We gather from the object in view that the Euphrates, or part, will be literally dried up, miraculously no doubt. A somewhat similar judgment will be witnessed in the west (Isa. 11:15). Both the Nile and the Euphrates are dealt with — the western and the eastern boundaries of the land of Palestine. There need be no difficulty in accepting the statement in our text in its full and literal sense. The future is brimful of wonders and startling events, and if the river divides the east from the west, that of necessity must be removed sufficiently to allow the eastern armies under their respective kings to cross the country and assemble in Palestine. The reason of divine judgment on the river is “that the way of the kings FROM (not “of” as in the Authorised Version) the rising of the sun* might be prepared.” These kings cannot be the Jews, a strange supposition. The mass of the Jewish people will enter the land from the west, while Ephraim or the ten tribes are restored chiefly from the north and south. Besides, it is not the kings of the east, but from the east, peoples on the eastern side of the Euphrates, that are in question.

{*A beautiful Oriental and poetical expression, signifying the east, where the sun rises.}

We see no reason why the Turkish empire should be referred to in the naming of the Euphrates in either of the two texts where the river is named in the New Testament. Turkey is not referred to in the Scriptures at all. It needs no prophetic statement nor remarkable foresight to predict the falling to pieces of that most corrupt and the worst governed power on earth. Its dismemberment has commenced, and its complete and final overthrow is only a matter of time, and not a long one either. Palestine and adjacent countries, now part of the Ottoman empire, are rapidly coming to the front. This assemblage of opposing forces in the Holy Land is prefigured in that millennial chapter, Genesis 14. In and about Judea God will gather the nations and kingdoms to pour upon them His indignation and fierce anger (Zeph. 3:8). Persia, Ethiopia, etc., are under the power of Russia and follow in the train of Gog, the last ruler of the Russian peoples (Ezek. 38:2-6). Greece seems to act an independent part in the near crisis (Zech. 9:13), but all these powers are politically hostile to restored Judah (Ps. 83; Zech. 12; 14). Egypt will be subordinate to and an ally of the Beast, and thus an object of attack by the king of the north — Israel’s determined political foe (Dan. 11:25, 29, 42-44). The Beast and Gog are opposing powers. Their policy and aims are widely different. The former is the would-be protector of the Jewish people; the latter their destroyer.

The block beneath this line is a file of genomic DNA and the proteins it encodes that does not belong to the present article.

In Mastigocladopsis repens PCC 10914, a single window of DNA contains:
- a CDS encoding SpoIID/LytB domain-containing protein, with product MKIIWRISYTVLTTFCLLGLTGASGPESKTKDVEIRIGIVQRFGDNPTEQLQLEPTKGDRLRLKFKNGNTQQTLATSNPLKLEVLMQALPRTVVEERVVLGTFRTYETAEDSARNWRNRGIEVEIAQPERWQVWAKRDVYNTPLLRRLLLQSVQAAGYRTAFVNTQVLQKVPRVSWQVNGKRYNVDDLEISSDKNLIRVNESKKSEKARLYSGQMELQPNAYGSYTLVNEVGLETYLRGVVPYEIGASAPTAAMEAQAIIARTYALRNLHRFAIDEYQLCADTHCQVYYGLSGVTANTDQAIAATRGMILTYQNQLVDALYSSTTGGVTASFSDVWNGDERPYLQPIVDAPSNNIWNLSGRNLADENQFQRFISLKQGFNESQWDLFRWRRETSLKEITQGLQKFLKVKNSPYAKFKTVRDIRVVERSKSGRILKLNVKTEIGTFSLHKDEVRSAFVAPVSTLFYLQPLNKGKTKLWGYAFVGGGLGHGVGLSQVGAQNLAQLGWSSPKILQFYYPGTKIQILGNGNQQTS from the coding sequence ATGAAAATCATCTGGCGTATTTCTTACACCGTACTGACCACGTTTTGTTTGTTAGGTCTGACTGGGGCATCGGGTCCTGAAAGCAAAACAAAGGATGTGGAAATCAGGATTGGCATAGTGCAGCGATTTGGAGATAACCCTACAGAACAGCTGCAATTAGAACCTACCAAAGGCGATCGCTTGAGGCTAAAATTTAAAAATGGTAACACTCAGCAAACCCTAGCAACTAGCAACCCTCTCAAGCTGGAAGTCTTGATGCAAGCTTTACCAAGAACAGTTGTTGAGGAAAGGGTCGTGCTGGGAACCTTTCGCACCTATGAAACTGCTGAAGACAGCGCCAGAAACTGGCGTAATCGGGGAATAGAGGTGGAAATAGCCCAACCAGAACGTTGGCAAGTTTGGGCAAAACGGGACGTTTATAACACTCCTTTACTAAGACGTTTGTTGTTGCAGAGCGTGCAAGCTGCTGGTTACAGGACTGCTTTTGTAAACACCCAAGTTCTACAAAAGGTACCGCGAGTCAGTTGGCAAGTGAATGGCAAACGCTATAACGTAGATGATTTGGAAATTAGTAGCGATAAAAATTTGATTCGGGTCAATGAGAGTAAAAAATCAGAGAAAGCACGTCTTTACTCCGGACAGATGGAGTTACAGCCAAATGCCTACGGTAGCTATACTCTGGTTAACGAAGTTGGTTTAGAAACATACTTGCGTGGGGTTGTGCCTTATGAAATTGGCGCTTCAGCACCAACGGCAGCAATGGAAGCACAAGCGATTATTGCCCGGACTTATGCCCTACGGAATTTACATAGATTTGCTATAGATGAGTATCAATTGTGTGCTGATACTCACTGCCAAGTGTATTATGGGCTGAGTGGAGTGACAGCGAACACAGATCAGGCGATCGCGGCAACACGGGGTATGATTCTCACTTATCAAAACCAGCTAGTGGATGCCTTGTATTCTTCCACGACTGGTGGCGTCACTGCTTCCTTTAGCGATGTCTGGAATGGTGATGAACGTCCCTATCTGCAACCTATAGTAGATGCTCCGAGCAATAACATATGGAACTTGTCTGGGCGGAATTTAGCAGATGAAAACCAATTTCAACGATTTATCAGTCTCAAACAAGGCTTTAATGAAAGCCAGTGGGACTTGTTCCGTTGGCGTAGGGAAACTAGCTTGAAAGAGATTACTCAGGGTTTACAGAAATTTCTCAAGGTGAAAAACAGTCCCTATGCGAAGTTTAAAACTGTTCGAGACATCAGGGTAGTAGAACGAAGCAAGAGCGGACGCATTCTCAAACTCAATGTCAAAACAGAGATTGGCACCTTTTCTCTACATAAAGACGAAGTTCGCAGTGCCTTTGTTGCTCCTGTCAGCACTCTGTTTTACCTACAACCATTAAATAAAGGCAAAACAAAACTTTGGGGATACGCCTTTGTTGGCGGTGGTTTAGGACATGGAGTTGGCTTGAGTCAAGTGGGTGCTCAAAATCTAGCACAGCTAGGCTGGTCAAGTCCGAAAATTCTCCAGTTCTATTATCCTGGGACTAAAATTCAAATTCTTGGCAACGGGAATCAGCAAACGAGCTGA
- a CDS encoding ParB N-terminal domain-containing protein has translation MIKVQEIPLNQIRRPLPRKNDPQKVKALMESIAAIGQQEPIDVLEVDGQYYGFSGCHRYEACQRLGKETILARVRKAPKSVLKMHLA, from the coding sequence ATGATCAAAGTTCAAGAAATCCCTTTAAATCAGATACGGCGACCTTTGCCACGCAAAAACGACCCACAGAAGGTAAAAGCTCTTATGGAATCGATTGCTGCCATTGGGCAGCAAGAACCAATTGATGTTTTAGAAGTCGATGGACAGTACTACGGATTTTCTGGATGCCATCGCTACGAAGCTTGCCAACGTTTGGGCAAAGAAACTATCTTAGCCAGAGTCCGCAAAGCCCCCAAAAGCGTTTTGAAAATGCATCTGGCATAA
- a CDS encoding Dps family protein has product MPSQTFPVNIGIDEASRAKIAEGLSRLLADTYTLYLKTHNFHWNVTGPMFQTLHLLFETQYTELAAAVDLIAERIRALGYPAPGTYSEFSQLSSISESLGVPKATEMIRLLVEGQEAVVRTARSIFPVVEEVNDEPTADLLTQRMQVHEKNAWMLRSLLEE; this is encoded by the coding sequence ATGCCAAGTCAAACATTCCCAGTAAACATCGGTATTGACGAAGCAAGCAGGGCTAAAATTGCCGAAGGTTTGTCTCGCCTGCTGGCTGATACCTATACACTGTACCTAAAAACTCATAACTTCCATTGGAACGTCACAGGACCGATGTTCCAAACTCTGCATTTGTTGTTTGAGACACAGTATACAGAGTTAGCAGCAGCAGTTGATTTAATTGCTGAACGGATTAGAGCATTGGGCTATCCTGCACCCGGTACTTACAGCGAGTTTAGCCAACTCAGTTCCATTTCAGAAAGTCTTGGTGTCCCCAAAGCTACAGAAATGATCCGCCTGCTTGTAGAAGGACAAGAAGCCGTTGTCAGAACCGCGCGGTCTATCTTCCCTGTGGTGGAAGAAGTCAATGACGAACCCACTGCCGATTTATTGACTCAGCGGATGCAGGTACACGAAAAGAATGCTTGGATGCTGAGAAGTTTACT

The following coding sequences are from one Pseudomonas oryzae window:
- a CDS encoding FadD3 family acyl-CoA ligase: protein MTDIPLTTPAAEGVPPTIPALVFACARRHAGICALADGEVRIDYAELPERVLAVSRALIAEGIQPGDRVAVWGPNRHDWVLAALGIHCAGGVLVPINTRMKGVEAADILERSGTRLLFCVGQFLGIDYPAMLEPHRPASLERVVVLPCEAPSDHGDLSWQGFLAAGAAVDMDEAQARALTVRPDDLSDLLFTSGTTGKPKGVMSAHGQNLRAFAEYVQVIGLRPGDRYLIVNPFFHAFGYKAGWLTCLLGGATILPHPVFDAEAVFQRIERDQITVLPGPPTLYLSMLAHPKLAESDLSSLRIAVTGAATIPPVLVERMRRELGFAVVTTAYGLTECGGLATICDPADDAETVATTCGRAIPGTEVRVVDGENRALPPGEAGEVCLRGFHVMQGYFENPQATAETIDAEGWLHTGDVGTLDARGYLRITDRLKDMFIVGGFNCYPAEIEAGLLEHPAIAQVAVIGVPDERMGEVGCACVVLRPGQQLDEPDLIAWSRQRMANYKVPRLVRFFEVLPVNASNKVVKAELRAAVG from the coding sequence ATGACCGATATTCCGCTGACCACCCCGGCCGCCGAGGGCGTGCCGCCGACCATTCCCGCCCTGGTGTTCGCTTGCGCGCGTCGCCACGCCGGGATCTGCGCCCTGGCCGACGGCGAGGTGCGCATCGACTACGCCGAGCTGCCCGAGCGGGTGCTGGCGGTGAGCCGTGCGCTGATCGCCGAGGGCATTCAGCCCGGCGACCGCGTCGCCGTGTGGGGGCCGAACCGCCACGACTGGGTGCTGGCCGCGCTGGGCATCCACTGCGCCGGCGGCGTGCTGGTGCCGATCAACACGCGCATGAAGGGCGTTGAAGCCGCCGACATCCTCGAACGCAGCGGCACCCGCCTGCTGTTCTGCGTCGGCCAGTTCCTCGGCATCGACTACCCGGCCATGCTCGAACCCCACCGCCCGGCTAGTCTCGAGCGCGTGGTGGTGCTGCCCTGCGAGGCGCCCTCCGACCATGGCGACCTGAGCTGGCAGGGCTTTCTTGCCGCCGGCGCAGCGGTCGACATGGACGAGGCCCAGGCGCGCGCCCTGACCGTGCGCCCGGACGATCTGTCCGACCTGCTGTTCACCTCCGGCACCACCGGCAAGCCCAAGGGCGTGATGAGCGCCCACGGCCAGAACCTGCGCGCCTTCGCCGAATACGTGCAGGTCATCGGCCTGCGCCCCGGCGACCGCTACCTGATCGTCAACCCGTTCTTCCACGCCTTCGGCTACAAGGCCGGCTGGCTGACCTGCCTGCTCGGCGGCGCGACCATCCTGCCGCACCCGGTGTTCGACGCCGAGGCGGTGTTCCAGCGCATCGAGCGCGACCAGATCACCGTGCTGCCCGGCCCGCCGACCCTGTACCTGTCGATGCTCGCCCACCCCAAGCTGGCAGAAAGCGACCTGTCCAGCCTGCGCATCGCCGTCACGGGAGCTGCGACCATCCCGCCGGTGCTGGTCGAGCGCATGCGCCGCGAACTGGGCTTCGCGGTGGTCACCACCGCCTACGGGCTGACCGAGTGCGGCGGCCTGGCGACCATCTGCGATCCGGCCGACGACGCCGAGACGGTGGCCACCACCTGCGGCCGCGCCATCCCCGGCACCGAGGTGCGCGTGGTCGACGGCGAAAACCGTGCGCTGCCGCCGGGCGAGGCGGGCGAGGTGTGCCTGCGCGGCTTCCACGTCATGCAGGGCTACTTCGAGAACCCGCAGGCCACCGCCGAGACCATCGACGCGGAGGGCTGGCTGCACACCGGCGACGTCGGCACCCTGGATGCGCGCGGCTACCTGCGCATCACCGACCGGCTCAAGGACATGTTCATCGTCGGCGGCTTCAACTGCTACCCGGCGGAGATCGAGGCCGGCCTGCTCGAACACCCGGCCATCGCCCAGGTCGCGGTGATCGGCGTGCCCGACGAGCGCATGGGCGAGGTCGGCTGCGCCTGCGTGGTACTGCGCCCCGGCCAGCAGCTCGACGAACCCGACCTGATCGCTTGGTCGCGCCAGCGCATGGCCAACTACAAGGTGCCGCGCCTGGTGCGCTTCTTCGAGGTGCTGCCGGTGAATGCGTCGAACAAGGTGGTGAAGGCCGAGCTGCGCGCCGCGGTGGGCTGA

A SATANIC TRINITY.